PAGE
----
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“Okay,” said Sam. “That’s different.”

Lachlan followed Sam into the house and realized right away why the house had felt strange. It was too clean.

The other houses were caked with a thick dust layer and full of clutter, personal belongings, and decorations. The inside of this house was spotless, Spartan and minimalist. It was clean enough that someone had to have been in it recently, but it looked the least lived-in of all the houses they’d searched for supplies.

The house’s front room was a small combined kitchen and living room that opened into a hallway on one side. It was sparsely furnished; the living area contained only a single couch against one wall, a shelf of neatly arranged books against the other, and a coffee table with nothing on it between them. Other than the kitchen cabinets, counters, and bar, the kitchen contained only a non-operational refrigerator and two bar stools. The only decorations were two framed portraits hanging on either side of the bookshelf.

The portraits were drawn in clean pencil lines. They were pretty good drawings, but they had an impalpable quality that made Lachlan think the person who’d drawn them hadn’t been an artist. One drawing was of two somber-faced children with large dark eyes, drawn with similar enough features Lachlan suspected they were meant to be siblings.

The other drawing was of a woman who’s face looked strangely familiar. It took Lachlan a moment to realize why.

“Sam.” Lachlan pointed to the portrait. “Look at that picture.”

Sam had already disappeared into the hallway, so he poked his head around the corner.

“What?” Sam came into the room and walking over to stand near it. He squinted. “Wait a minute. Is that who I think it is?”

The likeness was unmistakable. It was one of those creepy sisters.

“It sure looks like it,” said Lachlan. “The question is, what kind of lunatic would hang a picture of one of the Donner sisters in a place of pride in their living room?”

“Maybe it’s not one of them.” Sam disappeared into the hall again. His voice grew more muffled as he walked farther away. “Maybe it’s just a picture of a lady who looks like them.”

Lachlan frowned at the picture. The resemblance was too uncanny to be a coincidence.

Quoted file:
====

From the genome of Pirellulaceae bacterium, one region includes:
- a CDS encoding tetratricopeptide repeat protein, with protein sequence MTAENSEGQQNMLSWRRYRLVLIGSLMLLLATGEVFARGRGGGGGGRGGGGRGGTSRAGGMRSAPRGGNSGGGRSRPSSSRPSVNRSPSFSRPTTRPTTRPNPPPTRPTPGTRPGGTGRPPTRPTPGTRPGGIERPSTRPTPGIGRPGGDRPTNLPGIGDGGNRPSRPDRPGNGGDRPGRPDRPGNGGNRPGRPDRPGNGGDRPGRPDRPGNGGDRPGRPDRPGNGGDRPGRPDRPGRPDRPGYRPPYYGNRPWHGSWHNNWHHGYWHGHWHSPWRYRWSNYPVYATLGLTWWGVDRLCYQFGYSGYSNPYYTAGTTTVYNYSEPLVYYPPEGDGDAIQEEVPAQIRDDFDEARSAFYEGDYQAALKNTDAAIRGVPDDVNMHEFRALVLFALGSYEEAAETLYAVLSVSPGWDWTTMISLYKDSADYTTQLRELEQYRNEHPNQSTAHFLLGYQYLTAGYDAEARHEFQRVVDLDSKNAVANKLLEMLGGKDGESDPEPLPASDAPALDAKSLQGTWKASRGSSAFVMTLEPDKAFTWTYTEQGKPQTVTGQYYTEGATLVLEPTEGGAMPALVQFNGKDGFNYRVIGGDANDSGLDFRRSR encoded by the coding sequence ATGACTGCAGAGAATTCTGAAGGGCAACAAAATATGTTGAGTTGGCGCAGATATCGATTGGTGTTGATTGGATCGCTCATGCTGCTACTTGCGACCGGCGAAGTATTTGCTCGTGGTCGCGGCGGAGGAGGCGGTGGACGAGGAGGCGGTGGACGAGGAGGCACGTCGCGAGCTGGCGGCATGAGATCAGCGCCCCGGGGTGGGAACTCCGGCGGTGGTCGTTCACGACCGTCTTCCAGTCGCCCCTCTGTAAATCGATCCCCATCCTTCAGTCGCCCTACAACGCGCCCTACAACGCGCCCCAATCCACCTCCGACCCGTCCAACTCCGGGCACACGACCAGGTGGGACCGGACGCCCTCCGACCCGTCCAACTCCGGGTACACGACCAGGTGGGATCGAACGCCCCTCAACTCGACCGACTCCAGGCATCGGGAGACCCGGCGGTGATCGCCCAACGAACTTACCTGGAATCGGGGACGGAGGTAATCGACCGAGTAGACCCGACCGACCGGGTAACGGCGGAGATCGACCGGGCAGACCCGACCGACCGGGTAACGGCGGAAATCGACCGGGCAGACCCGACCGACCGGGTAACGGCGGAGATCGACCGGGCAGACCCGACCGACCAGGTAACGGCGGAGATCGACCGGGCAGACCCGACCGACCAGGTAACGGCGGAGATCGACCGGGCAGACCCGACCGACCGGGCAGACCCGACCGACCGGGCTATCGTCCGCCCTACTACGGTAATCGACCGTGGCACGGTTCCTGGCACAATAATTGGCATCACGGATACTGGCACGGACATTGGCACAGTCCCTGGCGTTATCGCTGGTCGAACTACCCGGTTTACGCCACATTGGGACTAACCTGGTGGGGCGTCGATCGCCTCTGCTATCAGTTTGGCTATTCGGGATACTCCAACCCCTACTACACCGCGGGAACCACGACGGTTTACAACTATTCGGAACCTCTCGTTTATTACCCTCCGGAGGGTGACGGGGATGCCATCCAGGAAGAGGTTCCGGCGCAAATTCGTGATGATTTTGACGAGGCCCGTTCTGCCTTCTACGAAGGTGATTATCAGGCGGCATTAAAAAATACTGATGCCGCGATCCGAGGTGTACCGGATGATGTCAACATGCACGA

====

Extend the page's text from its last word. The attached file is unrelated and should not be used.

The squeak of Sam opening a door came from the end of the hall.

“I’m gonna see if I can find anything useful,” said Sam.

“Wait.” Lachlan started after him. “This house isn’t abandoned like the other ones. Someone’s staying here.”

Lachlan followed Sam into a bedroom that was as plain and sparse as the kitchen and living area. It contained an immaculately made double bed with a plain gray bedspread, a nightstand with an old-fashioned alarm clock, a dresser, and a desk with a swivel chair. Sam had already started rifling through a desk drawer.

“What are you doing?” said Lachlan.

“Satisfying my healthy scientific curiosity,” said Sam.

Sam pulled a notebook from the drawer and opened it, squinting down at the pages.

“Find anything interesting?” said Lachlan.

“Check this out.” Sam held up the book.

On the page was a detailed illustration of a rectangular monster like the one that had attacked them earlier, with notes and labels in pristine cursive. The clean, precise pencil lines reminded Lachlan of the drawings in the living room, even though the subject matter was pretty different. The top of the page was labeled ‘Dave fabrication (mature)’.

“Hm,” said Lachlan. “That is interesting.”

“This person is keeping detailed notes about everything they’ve encountered here,” said Sam. “This could help us figure out what’s going on.”

Lachlan sat down cross-legged on the floor beside Sam and pulled a file out of the drawer.

“I guess it pays to be nosy,” he said.

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One thought on “6.4

  1. It might pay to be nosy, but maybe not when the person whose house you are being nosy in is very particular, doesn’t suffer fools, and is a badass fighter.

    Liked by 1 person

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